Successful Homeschooling Tips

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Successful Homeschooling Tips

Are you looking for successful homeschooling tips? Tips to help you successfully homeschool your children. I know homeschooling is a huge responsibility, and you want to do everything correctly. There is a lot of pressure that can build up when you choose to homeschool, and doing everything can feel overwhelming at first. When I chose to homeschool, I scoured the internet for information because I had no clue how to go about it. I wasn’t sure how to fill out the paperwork correctly. I needed a helping hand to understand those regulations and requirements, and don’t get me started choosing the right curriculum. In the past few years, I have been trying to gather, create and share information that I have found helpful from my experience homeschooling here in New York. Let me share some successful homeschooling tips, but before I begin, please take a moment to pin this post to your homeschool board.

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Know the law in your state

Every state is different. New York’s homeschooling laws and regulations require reporting to the Department of Education or DoE. This paperwork may seem overwhelming and terrifying at first, but it gives us each power when we learn the law well, and the resulting paperwork helps to keep us organized and well documented. Don’t rely on others, like the DoE, to inform you. Take the time to learn what is actually required by the law. You can learn about everything you need to file and when on the DoE’s calendar for homeschooling. If you live in another state, you may want to check out your state’s laws.

Find Support

Finding support is essential. Whether that support is in person or online is up to you. Maybe you want the best of both worlds. Finding the right groups and communities is an important part of homeschooling. It would be best if you had support during this journey because it can be different than everyone else in your immediate circle. It can be difficult and stress-inducing. It can even be isolating. It is also a bonus if these groups extend to group field trips, co-ops, and more. Do some research, try things out, don’t be afraid to leave, and not return if the group isn’t working for you. There are all kinds of homeschoolers in all walks of life. There is a group out there for you and if you can’t find it, start one!

We have a whole line of resources and tools available on Amazon.

Visit the Blooming Brilliant Homeschoolers Author Page to see available titles.

Group Activities for Homeschoolers

Socialization is always a hot topic. That’s why I created the Beware Unsocialized Homeschoolers Merch, homeschooling can be isolating for you and your children, but it doesn’t have to be. As I said about finding support, finding other homeschoolers or group programs open to homeschoolers can help you not be isolated and take care of that socialization problem. Whether you join groups or create your own group activities, they are an important part of successful homeschooling.

Your Child’s Interests and Learning Style

Homeschooling gives you and your child the ability to dive deep into their interests. Ask your child if they can learn absolutely anything, what would it be? Give your child room to explore. If they can learn:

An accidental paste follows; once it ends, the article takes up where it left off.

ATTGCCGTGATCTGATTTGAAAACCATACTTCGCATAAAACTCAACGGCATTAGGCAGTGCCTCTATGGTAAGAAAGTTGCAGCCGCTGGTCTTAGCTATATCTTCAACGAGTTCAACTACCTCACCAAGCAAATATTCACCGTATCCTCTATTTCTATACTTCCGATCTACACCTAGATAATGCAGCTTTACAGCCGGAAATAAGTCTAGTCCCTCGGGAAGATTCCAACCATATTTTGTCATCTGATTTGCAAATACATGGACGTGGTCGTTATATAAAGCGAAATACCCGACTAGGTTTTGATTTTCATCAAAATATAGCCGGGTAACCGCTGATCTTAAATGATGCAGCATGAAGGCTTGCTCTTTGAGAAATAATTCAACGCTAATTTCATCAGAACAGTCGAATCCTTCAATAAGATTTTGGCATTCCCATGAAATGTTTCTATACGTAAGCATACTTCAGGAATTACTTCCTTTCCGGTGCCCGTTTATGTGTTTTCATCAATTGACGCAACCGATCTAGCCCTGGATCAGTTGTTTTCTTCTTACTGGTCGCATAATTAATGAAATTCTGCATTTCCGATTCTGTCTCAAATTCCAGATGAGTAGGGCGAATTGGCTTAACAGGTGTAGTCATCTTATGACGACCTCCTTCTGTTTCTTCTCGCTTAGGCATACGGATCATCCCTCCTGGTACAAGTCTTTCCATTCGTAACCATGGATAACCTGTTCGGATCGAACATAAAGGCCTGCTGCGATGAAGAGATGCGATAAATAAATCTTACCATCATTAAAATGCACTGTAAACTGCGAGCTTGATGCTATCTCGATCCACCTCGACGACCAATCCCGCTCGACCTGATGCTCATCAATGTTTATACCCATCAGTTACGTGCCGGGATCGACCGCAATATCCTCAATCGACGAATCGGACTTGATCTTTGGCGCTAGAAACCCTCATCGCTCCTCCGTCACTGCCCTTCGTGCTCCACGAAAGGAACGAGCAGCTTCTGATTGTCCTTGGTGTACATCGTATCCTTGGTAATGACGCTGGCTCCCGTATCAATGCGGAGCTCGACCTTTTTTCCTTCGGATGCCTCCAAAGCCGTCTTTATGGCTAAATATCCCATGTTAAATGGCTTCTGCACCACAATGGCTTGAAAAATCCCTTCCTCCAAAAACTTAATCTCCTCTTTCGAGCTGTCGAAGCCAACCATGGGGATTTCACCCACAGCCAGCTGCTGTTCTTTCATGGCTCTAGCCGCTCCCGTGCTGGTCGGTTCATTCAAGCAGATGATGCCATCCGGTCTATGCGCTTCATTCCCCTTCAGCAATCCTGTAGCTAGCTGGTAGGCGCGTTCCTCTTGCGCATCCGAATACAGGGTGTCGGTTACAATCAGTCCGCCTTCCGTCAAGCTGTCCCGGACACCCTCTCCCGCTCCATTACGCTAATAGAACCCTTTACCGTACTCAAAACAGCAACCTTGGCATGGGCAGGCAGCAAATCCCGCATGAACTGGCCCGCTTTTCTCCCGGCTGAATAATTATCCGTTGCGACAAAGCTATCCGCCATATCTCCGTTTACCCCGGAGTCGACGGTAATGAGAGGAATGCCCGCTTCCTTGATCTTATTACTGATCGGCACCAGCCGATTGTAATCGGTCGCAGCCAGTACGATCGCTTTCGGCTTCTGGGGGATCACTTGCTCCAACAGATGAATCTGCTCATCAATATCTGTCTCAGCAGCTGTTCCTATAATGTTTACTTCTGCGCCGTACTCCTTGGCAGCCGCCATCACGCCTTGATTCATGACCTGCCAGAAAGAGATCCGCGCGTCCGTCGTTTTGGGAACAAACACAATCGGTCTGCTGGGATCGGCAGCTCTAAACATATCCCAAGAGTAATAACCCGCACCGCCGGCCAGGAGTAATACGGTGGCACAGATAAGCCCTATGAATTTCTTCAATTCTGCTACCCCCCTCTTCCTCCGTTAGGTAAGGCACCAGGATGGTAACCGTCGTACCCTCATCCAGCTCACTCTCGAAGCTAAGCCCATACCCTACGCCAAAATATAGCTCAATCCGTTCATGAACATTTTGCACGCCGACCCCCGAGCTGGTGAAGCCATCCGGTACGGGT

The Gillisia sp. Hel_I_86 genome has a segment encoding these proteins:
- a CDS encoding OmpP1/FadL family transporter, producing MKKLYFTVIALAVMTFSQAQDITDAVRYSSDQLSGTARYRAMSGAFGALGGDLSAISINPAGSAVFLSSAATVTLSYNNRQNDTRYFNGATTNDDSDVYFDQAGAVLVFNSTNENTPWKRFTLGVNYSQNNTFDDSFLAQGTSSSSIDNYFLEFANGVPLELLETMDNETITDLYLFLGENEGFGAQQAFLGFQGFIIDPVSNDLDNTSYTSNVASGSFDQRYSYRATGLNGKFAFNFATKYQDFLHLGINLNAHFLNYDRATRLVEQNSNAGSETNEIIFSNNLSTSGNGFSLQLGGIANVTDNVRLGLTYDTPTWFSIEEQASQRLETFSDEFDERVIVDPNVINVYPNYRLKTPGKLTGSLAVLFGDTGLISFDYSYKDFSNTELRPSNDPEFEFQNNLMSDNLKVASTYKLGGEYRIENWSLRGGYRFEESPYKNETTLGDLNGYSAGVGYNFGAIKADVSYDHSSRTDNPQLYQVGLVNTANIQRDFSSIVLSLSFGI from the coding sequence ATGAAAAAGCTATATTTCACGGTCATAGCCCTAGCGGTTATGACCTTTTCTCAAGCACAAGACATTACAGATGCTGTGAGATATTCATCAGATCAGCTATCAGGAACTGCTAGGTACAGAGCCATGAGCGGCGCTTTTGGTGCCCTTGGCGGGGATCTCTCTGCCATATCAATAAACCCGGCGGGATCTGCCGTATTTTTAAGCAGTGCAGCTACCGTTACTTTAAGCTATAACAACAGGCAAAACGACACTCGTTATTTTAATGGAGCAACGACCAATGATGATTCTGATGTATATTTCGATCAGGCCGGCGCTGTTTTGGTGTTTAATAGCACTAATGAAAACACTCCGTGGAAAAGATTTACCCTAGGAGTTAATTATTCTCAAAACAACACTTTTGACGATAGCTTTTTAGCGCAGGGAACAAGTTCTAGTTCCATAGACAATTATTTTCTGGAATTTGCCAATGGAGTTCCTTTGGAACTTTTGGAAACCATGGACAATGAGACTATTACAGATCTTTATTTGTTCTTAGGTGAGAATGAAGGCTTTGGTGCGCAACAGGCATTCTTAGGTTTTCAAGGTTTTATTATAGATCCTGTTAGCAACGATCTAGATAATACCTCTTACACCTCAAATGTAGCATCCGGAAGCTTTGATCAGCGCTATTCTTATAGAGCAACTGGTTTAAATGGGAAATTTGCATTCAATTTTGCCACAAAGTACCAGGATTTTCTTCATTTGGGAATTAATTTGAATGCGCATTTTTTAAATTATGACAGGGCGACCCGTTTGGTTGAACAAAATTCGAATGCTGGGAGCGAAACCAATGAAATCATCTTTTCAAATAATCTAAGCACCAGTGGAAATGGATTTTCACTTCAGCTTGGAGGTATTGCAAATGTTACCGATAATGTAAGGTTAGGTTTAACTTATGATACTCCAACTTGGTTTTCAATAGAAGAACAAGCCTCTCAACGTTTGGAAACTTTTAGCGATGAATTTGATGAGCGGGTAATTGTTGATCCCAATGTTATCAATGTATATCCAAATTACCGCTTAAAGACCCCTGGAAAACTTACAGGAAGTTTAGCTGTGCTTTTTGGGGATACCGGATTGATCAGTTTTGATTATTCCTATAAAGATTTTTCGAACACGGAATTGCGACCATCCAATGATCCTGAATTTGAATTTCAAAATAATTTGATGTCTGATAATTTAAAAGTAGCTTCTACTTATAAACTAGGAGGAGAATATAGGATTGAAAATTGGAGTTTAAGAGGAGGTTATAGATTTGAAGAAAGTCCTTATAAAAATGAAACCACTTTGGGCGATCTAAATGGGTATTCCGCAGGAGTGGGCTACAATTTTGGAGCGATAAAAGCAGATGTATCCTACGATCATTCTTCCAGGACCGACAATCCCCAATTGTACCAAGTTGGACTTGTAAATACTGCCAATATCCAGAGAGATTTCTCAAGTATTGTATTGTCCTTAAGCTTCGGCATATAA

• Any language
  • Engineer / Build anything they wanted
  • any science they like (Chemistry, Biology, Physics, Astronomy, any science at all)
  • any musical instrument
  • art style or art history
  • any culture or part of the world.
  • any time period
  • write or perform plays, songs, poetry
  • sports
  • animals
  • video games
  • graphic design
  • computers
  • coding
  • cooking

The list is endless. These are just a few broad topics to choose from, but if you gave your child the opportunity to learn whatever they like or even yourself, for that matter, what would they choose? What would you?

Three days is all you need to give your child to really think and answer the question, giving them the freedom to change their mind at any point in time. Take their answers seriously. What may seem silly to you may be the world to them. Give them each thoughtful consideration, including your own interests.

If your child is having difficulty choosing and you really don’t know your child’s interests have them do little deep dives into different areas during your deschooling period, visit the library and choose something that grabs them at that moment and dive into it, grab the laptop or tablet, watch videos, visit museums or events and go for it. Spend the time with your child, go out for walks and talk, notice what they get excited about what attracts their gaze. Do they notice a flyer for soccer or a new pet store in the neighborhood? Please take it as an invitation to dive into those areas.

Learning Style

Every one of us has our own learning style. Some of us learn best from reading, while others learn best from watching or listening. Still, others learn best by having the experience and doing it. Some of us need absolute quiet for concentration, while others need the radio or some background noise. Many of us getting started don’t know our child’s learning style. Be vigilant of what works best for your child, try things out, and don’t feel guilty to let things go. You can also check out Discover Your Child’s Learning Style by Mariaemma Willis and Victoria Kindle-Hodson. It includes a series of simple checklists that can help you identify your child’s learning style.